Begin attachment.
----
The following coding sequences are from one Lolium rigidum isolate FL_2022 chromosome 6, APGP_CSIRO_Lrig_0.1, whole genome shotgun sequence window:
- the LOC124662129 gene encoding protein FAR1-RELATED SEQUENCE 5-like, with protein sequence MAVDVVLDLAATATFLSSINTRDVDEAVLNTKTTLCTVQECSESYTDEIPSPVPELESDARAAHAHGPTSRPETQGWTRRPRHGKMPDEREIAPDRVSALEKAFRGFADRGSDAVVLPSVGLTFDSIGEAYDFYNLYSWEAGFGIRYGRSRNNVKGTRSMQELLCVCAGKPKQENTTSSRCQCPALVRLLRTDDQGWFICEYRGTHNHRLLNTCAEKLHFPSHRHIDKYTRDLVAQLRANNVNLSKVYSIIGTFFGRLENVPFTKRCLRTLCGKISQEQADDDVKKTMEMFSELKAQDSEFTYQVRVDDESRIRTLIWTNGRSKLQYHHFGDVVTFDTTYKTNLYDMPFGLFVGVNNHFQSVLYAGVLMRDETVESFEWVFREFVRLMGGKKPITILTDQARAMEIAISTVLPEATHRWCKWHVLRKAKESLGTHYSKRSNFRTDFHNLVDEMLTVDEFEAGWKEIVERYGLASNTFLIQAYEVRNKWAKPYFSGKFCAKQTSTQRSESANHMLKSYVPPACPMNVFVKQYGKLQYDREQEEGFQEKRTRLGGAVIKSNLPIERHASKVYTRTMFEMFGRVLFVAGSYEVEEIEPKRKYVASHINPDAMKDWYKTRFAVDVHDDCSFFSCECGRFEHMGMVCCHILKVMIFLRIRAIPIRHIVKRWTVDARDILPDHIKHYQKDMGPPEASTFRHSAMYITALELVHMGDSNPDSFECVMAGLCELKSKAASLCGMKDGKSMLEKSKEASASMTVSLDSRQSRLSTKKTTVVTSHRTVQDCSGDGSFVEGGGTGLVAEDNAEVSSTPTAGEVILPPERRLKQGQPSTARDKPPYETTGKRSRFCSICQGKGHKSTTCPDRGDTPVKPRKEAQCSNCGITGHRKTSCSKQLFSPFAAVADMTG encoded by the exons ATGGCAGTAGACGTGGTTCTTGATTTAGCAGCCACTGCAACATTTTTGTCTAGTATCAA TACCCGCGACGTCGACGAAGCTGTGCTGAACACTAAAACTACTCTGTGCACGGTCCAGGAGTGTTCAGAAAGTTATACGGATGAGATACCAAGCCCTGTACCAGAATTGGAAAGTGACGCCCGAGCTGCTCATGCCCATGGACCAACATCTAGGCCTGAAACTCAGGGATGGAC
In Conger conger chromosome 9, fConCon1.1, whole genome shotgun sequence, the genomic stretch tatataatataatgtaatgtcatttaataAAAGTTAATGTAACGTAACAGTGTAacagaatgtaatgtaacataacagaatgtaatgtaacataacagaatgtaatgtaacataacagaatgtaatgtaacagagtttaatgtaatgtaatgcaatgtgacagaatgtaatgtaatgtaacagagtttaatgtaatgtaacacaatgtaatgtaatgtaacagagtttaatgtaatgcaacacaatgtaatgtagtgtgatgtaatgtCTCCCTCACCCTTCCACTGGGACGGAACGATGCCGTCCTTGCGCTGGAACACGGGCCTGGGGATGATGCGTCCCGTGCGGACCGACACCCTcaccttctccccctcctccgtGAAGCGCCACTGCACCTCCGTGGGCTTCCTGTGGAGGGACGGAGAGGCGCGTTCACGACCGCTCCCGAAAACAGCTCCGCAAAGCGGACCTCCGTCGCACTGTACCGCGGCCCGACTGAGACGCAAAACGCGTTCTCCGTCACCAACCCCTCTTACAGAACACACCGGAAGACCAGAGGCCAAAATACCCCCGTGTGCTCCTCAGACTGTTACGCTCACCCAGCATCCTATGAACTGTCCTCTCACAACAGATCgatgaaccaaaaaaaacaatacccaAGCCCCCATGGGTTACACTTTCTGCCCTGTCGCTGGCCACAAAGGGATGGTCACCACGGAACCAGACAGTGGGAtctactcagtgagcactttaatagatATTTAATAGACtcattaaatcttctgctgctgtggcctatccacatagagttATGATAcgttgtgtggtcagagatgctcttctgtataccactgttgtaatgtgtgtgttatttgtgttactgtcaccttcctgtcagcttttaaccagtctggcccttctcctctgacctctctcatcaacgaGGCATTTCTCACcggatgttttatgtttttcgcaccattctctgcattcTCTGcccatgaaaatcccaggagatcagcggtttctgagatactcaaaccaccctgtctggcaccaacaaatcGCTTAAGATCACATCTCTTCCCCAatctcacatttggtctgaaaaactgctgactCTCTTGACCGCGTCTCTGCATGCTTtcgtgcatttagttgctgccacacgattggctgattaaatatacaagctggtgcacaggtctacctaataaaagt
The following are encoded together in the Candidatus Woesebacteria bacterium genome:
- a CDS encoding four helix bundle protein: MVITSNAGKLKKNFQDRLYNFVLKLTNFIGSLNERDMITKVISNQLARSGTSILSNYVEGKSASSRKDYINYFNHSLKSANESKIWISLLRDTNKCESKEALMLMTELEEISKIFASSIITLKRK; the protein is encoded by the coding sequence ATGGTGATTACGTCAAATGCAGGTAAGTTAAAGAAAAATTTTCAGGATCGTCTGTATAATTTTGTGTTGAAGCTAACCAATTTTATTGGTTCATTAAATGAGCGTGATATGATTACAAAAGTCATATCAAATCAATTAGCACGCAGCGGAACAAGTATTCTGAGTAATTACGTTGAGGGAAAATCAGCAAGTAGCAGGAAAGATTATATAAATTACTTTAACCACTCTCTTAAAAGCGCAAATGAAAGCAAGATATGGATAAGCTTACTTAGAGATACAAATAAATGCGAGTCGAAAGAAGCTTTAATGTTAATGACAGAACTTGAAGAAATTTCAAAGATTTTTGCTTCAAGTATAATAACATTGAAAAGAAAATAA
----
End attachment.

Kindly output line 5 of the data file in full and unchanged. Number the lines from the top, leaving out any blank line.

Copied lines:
- a CDS encoding four helix bundle protein: MVITSNAGKLKKNFQDRLYNFVLKLTNFIGSLNERDMITKVISNQLARSGTSILSNYVEGKSASSRKDYINYFNHSLKSANESKIWISLLRDTNKCESKEALMLMTELEEISKIFASSIITLKRK; the protein is encoded by the coding sequence ATGGTGATTACGTCAAATGCAGGTAAGTTAAAGAAAAATTTTCAGGATCGTCTGTATAATTTTGTGTTGAAGCTAACCAATTTTATTGGTTCATTAAATGAGCGTGATATGATTACAAAAGTCATATCAAATCAATTAGCACGCAGCGGAACAAGTATTCTGAGTAATTACGTTGAGGGAAAATCAGCAAGTAGCAGGAAAGATTATATAAATTACTTTAACCACTCTCTTAAAAGCGCAAATGAAAGCAAGATATGGATAAGCTTACTTAGAGATACAAATAAATGCGAGTCGAAAGAAGCTTTAATGTTAATGACAGAACTTGAAGAAATTTCAAAGATTTTTGCTTCAAGTATAATAACATTGAAAAGAAAATAA